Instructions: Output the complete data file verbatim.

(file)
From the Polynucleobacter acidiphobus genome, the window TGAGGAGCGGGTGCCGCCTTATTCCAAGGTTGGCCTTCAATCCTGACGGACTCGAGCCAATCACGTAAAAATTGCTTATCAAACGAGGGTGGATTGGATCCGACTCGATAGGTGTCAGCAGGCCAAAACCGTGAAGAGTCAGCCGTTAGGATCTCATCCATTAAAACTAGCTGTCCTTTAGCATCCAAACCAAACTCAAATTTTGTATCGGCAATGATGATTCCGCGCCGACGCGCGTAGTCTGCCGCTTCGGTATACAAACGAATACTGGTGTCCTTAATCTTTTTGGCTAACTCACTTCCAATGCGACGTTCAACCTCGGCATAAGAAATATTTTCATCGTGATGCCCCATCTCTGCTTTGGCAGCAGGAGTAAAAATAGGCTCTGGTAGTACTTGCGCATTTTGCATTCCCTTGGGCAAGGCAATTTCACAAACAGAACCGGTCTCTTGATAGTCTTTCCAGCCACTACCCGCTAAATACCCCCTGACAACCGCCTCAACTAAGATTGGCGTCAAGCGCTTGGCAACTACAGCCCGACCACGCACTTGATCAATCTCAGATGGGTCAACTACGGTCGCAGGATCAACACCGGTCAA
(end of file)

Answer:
From the Polynucleobacter acidiphobus genome, the window TGAGGAGCGGGTGCCGCCTTATTCCAAGGTTGGCCTTCAATCCTGACGGACTCGAGCCAATCACGTAAAAATTGCTTATCAAACGAGGGTGGATTGGATCCGACTCGATAGGTGTCAGCAGGCCAAAACCGTGAAGAGTCAGCCGTTAGGATCTCATCCATTAAAACTAGCTGTCCTTTAGCATCCAAACCAAACTCAAATTTTGTATCGGCAATGATGATTCCGCGCCGACGCGCGTAGTCTGCCGCTTCGGTATACAAACGAATACTGGTGTCCTTAATCTTTTTGGCTAACTCACTTCCAATGCGACGTTCAACCTCGGCATAAGAAATATTTTCATCGTGATGCCCCATCTCTGCTTTGGCAGCAGGAGTAAAAATAGGCTCTGGTAGTACTTGCGCATTTTGCATTCCCTTGGGCAAGGCAATTTCACAAACAGAACCGGTCTCTTGATAGTCTTTCCAGCCACTACCCGCTAAATACCCCCTGACAACCGCCTCAACTAAGATTGGCGTCAAGCGCTTGGCAACTACAGCCCGACCACGCACTTGATCAATCTCAGATGGGTCAACTACGGTCGCAGGATCAACACCGGTCAA